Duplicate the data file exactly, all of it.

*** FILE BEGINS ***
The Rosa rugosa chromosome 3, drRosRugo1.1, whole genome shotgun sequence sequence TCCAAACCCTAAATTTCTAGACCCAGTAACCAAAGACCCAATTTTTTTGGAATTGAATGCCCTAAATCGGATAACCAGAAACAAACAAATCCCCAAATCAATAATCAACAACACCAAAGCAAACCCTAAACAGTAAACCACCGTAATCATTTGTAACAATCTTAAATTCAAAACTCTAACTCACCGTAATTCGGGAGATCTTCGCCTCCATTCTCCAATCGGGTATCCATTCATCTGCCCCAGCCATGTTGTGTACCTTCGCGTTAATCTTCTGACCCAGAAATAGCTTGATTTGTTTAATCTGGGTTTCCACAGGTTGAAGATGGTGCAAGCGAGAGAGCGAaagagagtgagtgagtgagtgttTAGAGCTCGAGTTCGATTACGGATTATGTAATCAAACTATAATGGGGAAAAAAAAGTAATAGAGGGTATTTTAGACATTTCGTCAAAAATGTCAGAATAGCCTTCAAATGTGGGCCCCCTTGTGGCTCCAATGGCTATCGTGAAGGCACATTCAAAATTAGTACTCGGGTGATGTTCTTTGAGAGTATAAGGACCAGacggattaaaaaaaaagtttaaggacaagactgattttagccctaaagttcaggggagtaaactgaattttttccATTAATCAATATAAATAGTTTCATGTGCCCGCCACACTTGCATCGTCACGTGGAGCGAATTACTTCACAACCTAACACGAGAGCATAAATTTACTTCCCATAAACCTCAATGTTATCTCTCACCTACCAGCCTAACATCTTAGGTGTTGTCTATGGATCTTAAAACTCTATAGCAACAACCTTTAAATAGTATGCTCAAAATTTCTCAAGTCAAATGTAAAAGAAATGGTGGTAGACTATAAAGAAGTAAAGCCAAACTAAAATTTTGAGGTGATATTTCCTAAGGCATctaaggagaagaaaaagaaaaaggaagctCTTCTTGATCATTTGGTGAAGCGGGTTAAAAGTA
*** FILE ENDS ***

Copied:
The Rosa rugosa chromosome 3, drRosRugo1.1, whole genome shotgun sequence sequence TCCAAACCCTAAATTTCTAGACCCAGTAACCAAAGACCCAATTTTTTTGGAATTGAATGCCCTAAATCGGATAACCAGAAACAAACAAATCCCCAAATCAATAATCAACAACACCAAAGCAAACCCTAAACAGTAAACCACCGTAATCATTTGTAACAATCTTAAATTCAAAACTCTAACTCACCGTAATTCGGGAGATCTTCGCCTCCATTCTCCAATCGGGTATCCATTCATCTGCCCCAGCCATGTTGTGTACCTTCGCGTTAATCTTCTGACCCAGAAATAGCTTGATTTGTTTAATCTGGGTTTCCACAGGTTGAAGATGGTGCAAGCGAGAGAGCGAaagagagtgagtgagtgagtgttTAGAGCTCGAGTTCGATTACGGATTATGTAATCAAACTATAATGGGGAAAAAAAAGTAATAGAGGGTATTTTAGACATTTCGTCAAAAATGTCAGAATAGCCTTCAAATGTGGGCCCCCTTGTGGCTCCAATGGCTATCGTGAAGGCACATTCAAAATTAGTACTCGGGTGATGTTCTTTGAGAGTATAAGGACCAGacggattaaaaaaaaagtttaaggacaagactgattttagccctaaagttcaggggagtaaactgaattttttccATTAATCAATATAAATAGTTTCATGTGCCCGCCACACTTGCATCGTCACGTGGAGCGAATTACTTCACAACCTAACACGAGAGCATAAATTTACTTCCCATAAACCTCAATGTTATCTCTCACCTACCAGCCTAACATCTTAGGTGTTGTCTATGGATCTTAAAACTCTATAGCAACAACCTTTAAATAGTATGCTCAAAATTTCTCAAGTCAAATGTAAAAGAAATGGTGGTAGACTATAAAGAAGTAAAGCCAAACTAAAATTTTGAGGTGATATTTCCTAAGGCATctaaggagaagaaaaagaaaaaggaagctCTTCTTGATCATTTGGTGAAGCGGGTTAAAAGTA